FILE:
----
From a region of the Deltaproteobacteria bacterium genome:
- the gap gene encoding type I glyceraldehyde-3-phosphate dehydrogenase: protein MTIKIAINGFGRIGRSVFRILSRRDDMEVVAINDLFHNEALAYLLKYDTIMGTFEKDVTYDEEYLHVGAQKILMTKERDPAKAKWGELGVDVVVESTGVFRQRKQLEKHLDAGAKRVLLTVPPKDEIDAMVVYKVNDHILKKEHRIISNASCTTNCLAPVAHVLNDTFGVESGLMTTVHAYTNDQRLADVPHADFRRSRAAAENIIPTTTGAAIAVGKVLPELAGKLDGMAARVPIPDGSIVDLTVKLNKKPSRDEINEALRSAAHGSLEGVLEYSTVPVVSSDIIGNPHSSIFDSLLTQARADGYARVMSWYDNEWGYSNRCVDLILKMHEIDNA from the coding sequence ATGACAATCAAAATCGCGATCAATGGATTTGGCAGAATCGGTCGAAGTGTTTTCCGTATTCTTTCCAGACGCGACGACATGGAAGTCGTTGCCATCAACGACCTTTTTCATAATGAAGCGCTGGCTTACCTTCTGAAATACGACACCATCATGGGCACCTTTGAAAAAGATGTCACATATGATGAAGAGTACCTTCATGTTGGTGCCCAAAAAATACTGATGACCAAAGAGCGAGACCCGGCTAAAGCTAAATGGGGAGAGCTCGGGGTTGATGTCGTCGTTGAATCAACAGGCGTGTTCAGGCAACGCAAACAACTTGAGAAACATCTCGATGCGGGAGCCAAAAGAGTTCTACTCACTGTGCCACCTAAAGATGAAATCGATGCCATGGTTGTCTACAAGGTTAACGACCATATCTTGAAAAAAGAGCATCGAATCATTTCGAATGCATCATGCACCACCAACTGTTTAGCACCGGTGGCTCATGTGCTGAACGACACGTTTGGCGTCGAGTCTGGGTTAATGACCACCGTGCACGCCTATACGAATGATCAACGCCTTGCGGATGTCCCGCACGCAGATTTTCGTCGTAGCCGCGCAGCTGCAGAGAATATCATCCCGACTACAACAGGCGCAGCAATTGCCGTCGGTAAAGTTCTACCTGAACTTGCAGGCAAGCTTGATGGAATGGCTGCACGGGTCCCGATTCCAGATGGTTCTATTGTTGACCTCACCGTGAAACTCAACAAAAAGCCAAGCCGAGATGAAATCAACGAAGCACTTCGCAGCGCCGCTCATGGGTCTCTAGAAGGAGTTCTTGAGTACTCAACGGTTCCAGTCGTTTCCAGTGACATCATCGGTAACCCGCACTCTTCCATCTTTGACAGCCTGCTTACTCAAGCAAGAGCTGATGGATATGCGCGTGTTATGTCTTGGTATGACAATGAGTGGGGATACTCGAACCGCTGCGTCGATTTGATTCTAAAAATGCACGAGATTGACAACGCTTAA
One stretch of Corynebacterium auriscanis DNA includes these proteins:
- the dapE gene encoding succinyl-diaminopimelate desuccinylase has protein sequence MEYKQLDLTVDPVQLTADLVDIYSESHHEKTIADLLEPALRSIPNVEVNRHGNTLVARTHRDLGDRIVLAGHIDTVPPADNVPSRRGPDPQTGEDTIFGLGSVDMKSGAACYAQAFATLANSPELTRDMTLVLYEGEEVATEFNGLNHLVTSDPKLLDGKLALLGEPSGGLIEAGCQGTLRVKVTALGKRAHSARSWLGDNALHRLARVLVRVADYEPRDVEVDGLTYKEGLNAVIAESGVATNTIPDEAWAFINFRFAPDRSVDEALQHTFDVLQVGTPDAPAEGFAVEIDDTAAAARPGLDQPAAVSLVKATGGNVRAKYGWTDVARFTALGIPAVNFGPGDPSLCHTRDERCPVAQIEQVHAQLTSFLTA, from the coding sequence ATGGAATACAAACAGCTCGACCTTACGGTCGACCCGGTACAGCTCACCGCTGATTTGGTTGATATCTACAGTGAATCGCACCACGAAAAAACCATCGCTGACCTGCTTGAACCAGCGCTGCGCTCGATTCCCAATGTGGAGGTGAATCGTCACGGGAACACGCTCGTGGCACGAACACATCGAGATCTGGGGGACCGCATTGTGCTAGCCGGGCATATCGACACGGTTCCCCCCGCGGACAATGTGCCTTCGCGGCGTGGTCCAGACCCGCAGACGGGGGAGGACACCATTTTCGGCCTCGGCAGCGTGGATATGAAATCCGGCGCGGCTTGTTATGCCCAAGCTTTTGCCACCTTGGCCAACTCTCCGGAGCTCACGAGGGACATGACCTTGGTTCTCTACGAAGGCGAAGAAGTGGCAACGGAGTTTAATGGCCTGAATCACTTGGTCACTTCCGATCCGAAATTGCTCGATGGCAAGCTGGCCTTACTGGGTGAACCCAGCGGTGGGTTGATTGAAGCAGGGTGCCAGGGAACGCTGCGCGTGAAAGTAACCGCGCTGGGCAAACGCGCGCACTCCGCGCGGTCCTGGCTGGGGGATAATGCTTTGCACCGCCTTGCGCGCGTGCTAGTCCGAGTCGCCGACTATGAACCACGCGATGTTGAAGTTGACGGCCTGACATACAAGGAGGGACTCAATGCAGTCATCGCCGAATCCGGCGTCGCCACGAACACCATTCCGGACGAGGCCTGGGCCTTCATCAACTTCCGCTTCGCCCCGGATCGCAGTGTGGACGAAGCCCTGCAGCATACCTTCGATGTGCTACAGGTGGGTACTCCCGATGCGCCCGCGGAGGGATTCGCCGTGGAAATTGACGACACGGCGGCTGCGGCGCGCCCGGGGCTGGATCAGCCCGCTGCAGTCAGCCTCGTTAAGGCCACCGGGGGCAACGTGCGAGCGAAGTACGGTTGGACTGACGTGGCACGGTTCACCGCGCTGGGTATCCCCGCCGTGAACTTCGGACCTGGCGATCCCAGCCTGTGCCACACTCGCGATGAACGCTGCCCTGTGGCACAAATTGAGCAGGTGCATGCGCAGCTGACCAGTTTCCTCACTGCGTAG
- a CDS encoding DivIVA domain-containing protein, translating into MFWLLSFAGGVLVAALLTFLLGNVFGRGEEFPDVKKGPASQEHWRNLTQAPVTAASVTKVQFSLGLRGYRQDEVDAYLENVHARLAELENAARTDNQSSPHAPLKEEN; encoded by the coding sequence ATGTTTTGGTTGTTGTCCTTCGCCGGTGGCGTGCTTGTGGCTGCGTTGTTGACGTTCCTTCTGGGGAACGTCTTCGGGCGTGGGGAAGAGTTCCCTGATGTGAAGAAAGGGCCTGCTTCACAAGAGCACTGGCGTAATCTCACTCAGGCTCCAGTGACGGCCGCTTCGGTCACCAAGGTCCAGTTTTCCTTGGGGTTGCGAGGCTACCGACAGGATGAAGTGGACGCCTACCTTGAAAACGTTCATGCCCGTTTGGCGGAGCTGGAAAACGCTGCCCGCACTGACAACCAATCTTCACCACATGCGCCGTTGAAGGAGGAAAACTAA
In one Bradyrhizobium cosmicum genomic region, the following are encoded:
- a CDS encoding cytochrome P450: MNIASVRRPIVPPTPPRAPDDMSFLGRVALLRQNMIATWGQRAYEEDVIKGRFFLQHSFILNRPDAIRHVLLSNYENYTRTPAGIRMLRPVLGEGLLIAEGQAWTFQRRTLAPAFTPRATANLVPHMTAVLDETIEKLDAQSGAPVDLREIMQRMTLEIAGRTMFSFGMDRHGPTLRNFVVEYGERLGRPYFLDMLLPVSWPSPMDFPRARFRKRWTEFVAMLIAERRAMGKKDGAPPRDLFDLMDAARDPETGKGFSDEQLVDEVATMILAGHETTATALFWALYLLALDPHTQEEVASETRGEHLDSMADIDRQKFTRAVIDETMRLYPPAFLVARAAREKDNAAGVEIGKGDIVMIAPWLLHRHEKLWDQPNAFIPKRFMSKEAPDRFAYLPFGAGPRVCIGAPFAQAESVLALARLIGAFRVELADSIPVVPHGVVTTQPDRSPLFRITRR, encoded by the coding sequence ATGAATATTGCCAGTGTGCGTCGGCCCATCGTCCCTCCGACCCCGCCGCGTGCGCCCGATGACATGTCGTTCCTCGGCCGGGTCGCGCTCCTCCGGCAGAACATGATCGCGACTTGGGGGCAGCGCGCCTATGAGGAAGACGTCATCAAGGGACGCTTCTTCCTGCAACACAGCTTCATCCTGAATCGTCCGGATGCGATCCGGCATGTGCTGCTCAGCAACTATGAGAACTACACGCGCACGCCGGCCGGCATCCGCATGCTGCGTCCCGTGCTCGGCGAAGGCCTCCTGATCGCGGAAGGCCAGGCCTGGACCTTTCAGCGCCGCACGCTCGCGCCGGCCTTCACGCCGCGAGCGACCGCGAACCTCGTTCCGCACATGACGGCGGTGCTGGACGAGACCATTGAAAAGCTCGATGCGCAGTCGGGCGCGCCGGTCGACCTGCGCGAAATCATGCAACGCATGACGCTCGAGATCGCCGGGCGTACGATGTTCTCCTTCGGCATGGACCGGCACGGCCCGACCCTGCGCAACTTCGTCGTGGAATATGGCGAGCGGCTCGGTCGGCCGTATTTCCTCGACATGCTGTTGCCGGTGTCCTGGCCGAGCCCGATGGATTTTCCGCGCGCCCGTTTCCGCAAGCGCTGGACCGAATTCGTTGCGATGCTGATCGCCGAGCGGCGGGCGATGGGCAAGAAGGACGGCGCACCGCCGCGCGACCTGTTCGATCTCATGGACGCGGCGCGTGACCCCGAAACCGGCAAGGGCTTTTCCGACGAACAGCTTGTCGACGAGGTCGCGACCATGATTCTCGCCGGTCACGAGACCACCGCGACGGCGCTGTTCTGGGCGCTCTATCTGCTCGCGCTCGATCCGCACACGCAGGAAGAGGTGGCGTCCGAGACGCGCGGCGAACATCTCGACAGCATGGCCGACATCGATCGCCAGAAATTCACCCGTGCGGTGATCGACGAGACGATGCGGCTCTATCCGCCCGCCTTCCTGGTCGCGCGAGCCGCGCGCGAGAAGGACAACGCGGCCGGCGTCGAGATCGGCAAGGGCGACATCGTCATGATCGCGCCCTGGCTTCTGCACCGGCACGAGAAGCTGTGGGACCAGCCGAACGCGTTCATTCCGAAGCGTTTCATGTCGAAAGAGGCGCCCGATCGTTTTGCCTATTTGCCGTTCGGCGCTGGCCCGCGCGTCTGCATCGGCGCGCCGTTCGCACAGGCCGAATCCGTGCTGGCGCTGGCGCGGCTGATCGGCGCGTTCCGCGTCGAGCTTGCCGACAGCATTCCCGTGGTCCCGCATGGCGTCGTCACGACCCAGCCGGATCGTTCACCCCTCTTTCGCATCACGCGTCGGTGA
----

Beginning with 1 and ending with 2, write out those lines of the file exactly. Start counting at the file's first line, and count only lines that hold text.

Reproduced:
From a region of the Deltaproteobacteria bacterium genome:
- the gap gene encoding type I glyceraldehyde-3-phosphate dehydrogenase: protein MTIKIAINGFGRIGRSVFRILSRRDDMEVVAINDLFHNEALAYLLKYDTIMGTFEKDVTYDEEYLHVGAQKILMTKERDPAKAKWGELGVDVVVESTGVFRQRKQLEKHLDAGAKRVLLTVPPKDEIDAMVVYKVNDHILKKEHRIISNASCTTNCLAPVAHVLNDTFGVESGLMTTVHAYTNDQRLADVPHADFRRSRAAAENIIPTTTGAAIAVGKVLPELAGKLDGMAARVPIPDGSIVDLTVKLNKKPSRDEINEALRSAAHGSLEGVLEYSTVPVVSSDIIGNPHSSIFDSLLTQARADGYARVMSWYDNEWGYSNRCVDLILKMHEIDNA from the coding sequence ATGACAATCAAAATCGCGATCAATGGATTTGGCAGAATCGGTCGAAGTGTTTTCCGTATTCTTTCCAGACGCGACGACATGGAAGTCGTTGCCATCAACGACCTTTTTCATAATGAAGCGCTGGCTTACCTTCTGAAATACGACACCATCATGGGCACCTTTGAAAAAGATGTCACATATGATGAAGAGTACCTTCATGTTGGTGCCCAAAAAATACTGATGACCAAAGAGCGAGACCCGGCTAAAGCTAAATGGGGAGAGCTCGGGGTTGATGTCGTCGTTGAATCAACAGGCGTGTTCAGGCAACGCAAACAACTTGAGAAACATCTCGATGCGGGAGCCAAAAGAGTTCTACTCACTGTGCCACCTAAAGATGAAATCGATGCCATGGTTGTCTACAAGGTTAACGACCATATCTTGAAAAAAGAGCATCGAATCATTTCGAATGCATCATGCACCACCAACTGTTTAGCACCGGTGGCTCATGTGCTGAACGACACGTTTGGCGTCGAGTCTGGGTTAATGACCACCGTGCACGCCTATACGAATGATCAACGCCTTGCGGATGTCCCGCACGCAGATTTTCGTCGTAGCCGCGCAGCTGCAGAGAATATCATCCCGACTACAACAGGCGCAGCAATTGCCGTCGGTAAAGTTCTACCTGAACTTGCAGGCAAGCTTGATGGAATGGCTGCACGGGTCCCGATTCCAGATGGTTCTATTGTTGACCTCACCGTGAAACTCAACAAAAAGCCAAGCCGAGATGAAATCAACGAAGCACTTCGCAGCGCCGCTCATGGGTCTCTAGAAGGAGTTCTTGAGTACTCAACGGTTCCAGTCGTTTCCAGTGACATCATCGGTAACCCGCACTCTTCCATCTTTGACAGCCTGCTTACTCAAGCAAGAGCTGATGGATATGCGCGTGTTATGTCTTGGTATGACAATGAGTGGGGATACTCGAACCGCTGCGTCGATTTGATTCTAAAAATGCACGAGATTGACAACGCTTAA